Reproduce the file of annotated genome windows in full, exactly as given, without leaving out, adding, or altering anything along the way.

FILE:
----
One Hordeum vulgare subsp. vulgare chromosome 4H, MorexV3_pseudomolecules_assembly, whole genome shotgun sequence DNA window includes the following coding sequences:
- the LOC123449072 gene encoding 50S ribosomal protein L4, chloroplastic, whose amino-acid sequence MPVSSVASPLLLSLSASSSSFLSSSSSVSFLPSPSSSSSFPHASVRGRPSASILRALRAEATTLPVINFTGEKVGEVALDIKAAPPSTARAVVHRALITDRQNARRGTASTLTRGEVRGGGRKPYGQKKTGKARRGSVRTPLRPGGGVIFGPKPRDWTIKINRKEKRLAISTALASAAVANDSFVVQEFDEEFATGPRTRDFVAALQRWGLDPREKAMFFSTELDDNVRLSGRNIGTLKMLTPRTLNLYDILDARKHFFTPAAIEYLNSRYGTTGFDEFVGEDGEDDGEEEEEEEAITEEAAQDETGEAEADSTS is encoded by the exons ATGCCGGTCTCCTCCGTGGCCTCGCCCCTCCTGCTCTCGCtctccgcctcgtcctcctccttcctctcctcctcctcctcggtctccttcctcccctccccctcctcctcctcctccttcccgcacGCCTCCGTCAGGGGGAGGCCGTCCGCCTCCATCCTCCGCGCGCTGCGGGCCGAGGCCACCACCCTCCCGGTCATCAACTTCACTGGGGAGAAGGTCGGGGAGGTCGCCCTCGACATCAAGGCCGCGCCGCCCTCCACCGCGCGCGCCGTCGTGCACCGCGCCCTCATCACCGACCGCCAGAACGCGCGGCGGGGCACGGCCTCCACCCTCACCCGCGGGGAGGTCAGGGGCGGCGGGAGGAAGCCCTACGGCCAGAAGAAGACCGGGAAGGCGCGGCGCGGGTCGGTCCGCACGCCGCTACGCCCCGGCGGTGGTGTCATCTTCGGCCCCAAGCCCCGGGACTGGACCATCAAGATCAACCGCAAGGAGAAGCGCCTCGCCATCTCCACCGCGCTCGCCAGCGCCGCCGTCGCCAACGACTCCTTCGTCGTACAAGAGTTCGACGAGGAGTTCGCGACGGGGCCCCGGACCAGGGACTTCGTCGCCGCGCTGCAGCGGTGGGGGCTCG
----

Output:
One Hordeum vulgare subsp. vulgare chromosome 4H, MorexV3_pseudomolecules_assembly, whole genome shotgun sequence DNA window includes the following coding sequences:
- the LOC123449072 gene encoding 50S ribosomal protein L4, chloroplastic, whose amino-acid sequence MPVSSVASPLLLSLSASSSSFLSSSSSVSFLPSPSSSSSFPHASVRGRPSASILRALRAEATTLPVINFTGEKVGEVALDIKAAPPSTARAVVHRALITDRQNARRGTASTLTRGEVRGGGRKPYGQKKTGKARRGSVRTPLRPGGGVIFGPKPRDWTIKINRKEKRLAISTALASAAVANDSFVVQEFDEEFATGPRTRDFVAALQRWGLDPREKAMFFSTELDDNVRLSGRNIGTLKMLTPRTLNLYDILDARKHFFTPAAIEYLNSRYGTTGFDEFVGEDGEDDGEEEEEEEAITEEAAQDETGEAEADSTS is encoded by the exons ATGCCGGTCTCCTCCGTGGCCTCGCCCCTCCTGCTCTCGCtctccgcctcgtcctcctccttcctctcctcctcctcctcggtctccttcctcccctccccctcctcctcctcctccttcccgcacGCCTCCGTCAGGGGGAGGCCGTCCGCCTCCATCCTCCGCGCGCTGCGGGCCGAGGCCACCACCCTCCCGGTCATCAACTTCACTGGGGAGAAGGTCGGGGAGGTCGCCCTCGACATCAAGGCCGCGCCGCCCTCCACCGCGCGCGCCGTCGTGCACCGCGCCCTCATCACCGACCGCCAGAACGCGCGGCGGGGCACGGCCTCCACCCTCACCCGCGGGGAGGTCAGGGGCGGCGGGAGGAAGCCCTACGGCCAGAAGAAGACCGGGAAGGCGCGGCGCGGGTCGGTCCGCACGCCGCTACGCCCCGGCGGTGGTGTCATCTTCGGCCCCAAGCCCCGGGACTGGACCATCAAGATCAACCGCAAGGAGAAGCGCCTCGCCATCTCCACCGCGCTCGCCAGCGCCGCCGTCGCCAACGACTCCTTCGTCGTACAAGAGTTCGACGAGGAGTTCGCGACGGGGCCCCGGACCAGGGACTTCGTCGCCGCGCTGCAGCGGTGGGGGCTCG